To some people, there isn’t anything more irritating than small bumps around their ankles or knees that itch intensely. These small, itching bumps were probably caused by a chigger, according to the Missouri Department of Conservation.
"Chiggers are extremely tiny; you will need a magnifying glass to see them. Their presence is known by these itchy whelps located where the skin is most tender (ankles, back of knees, waistline, etc.)," states a release. "Their bites form a scab-like tube in response to the chigger’s irritating saliva. It is the larval stage that is parasitic and must feed on animal tissue before they molt into adulthood."
A chigger's primary food source of the larval stage is reptiles and birds, with mammals being a secondary host. Adult chiggers are adult red mites that feed on insect eggs and other smaller mites.
"Chiggers are found in brushy, grassy or weedy areas where any contact with the vegetation has the potential to allow the chiggers to climb onto you. Though irritating, chiggers do not carry any diseases, so they are not nearly as harmful as ticks and mosquitoes," states the release.
Once on board a person, chiggers can infiltrate the holes in most fabrics and are impeded by folds of flesh or barriers, such as elastic leg holes or waistbands, watchbands, backpack straps and sock tops. These help the chigger to press against a barrier and infiltrate your skin.
"Once the chigger has made an opening in your skin, it injects saliva to liquify the tissue and begin to ingest it. They will feed for three or four days if nothing interrupts their meal," states the release. "If you think you have been exposed to chiggers, take a shower or bath, this should remove most of them. If that isn’t available, rub yourself down with a towel, this will dislodge and crush most of them."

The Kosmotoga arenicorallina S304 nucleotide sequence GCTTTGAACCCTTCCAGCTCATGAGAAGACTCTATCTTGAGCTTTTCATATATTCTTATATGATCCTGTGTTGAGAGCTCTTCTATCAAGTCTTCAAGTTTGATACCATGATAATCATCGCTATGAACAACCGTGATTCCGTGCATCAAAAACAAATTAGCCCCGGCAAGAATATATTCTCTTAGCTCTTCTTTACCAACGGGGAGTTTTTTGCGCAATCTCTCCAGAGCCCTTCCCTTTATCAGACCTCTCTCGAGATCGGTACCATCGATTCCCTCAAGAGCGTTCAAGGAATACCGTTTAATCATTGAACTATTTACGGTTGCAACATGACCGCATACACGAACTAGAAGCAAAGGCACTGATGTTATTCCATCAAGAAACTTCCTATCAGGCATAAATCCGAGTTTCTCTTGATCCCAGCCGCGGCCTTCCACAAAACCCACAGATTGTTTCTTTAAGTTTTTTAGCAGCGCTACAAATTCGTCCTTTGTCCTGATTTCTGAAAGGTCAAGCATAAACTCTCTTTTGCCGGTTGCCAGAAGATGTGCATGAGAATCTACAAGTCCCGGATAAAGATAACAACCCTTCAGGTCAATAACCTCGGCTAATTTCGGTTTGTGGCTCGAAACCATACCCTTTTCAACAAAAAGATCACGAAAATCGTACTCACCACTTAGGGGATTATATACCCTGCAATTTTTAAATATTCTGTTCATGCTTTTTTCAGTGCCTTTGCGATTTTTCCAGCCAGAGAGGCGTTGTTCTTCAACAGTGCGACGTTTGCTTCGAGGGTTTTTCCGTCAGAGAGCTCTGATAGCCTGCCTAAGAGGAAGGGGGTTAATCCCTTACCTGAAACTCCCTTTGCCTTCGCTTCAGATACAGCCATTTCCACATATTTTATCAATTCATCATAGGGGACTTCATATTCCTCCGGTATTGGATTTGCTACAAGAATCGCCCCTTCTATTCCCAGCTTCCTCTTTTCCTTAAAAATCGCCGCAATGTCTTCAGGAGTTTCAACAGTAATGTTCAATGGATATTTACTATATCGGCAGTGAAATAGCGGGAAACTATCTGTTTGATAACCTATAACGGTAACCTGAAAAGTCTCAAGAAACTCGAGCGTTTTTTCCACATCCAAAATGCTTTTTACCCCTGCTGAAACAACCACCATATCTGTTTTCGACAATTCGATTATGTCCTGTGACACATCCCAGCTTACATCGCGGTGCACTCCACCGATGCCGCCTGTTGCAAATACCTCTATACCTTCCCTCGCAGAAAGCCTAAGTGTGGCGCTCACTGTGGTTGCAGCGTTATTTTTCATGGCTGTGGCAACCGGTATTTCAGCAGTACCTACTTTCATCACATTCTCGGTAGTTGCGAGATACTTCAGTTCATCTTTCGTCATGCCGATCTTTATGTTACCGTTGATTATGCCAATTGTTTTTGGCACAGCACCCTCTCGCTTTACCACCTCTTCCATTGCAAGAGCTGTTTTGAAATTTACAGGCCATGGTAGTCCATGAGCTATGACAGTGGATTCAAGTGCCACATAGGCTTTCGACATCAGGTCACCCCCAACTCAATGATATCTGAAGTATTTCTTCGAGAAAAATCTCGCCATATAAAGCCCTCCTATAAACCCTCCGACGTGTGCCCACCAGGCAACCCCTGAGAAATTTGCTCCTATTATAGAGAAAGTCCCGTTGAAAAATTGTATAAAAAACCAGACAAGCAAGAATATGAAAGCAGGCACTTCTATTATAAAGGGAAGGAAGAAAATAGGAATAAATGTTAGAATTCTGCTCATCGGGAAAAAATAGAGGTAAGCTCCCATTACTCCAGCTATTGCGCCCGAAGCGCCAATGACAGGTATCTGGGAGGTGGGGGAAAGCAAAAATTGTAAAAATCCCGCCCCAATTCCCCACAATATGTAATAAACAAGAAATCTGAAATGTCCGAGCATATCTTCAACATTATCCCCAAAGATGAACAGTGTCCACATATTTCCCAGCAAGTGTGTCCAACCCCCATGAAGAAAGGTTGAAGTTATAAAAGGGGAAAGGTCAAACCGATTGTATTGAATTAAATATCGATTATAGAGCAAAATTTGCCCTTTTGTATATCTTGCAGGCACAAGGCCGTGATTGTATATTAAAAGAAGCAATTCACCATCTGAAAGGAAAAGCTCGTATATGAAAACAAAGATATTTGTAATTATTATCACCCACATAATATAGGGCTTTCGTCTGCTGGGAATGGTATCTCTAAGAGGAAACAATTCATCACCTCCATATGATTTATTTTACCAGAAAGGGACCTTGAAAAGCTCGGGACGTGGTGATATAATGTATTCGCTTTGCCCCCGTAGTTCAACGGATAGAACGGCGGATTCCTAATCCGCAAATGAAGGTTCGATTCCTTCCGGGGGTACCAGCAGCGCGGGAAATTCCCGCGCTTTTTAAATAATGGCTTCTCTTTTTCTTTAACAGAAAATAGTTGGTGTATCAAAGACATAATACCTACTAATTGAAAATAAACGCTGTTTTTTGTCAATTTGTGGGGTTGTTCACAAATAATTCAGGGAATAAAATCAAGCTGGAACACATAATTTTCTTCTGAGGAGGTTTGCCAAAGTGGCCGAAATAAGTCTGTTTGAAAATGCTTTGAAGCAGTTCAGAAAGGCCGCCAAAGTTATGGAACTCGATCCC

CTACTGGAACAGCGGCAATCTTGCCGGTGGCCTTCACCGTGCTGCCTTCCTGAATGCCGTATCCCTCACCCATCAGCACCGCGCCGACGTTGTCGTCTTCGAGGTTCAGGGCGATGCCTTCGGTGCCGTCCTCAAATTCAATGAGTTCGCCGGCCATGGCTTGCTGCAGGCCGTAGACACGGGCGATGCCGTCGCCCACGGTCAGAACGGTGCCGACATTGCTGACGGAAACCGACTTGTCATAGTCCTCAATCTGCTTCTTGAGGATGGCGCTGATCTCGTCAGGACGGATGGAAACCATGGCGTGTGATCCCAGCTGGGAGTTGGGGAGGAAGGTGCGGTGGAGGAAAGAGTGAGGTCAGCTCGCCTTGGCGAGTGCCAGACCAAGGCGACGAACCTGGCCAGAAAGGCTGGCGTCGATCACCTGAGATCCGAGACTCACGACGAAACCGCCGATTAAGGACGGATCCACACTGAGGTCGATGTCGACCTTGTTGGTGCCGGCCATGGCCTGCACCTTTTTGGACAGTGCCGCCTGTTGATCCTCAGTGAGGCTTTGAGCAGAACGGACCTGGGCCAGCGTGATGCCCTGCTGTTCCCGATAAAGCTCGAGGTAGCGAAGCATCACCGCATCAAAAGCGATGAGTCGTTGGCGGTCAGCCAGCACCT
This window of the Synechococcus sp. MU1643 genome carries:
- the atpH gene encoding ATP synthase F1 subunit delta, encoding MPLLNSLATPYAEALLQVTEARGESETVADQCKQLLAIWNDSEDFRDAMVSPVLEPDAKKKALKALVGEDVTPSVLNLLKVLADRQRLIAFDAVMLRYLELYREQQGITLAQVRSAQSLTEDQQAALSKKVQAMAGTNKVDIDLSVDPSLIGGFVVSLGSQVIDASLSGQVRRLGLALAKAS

The longer a chigger is attached the longer the itching last, up to two weeks. You may need to treat the itching with an over-the-counter medication that contains antihistamines, analgesics or anesthetics.
Avoiding chiggers is difficult. Peak activity is April to October around dusk and dawn and when temperatures are in the 70s and 80s.
"To protect yourself, wear long-sleeve shirts and long pants, use insect repellent containing DEET, or pretreat clothes with permethrin. People have also relied on a dusting of sulfur, kerosene or citronella oil to ward off chiggers. If you do encounter a chigger bite, scratching is not advised. Scratching prevents the bite from healing and could cause a secondary infection," states the release.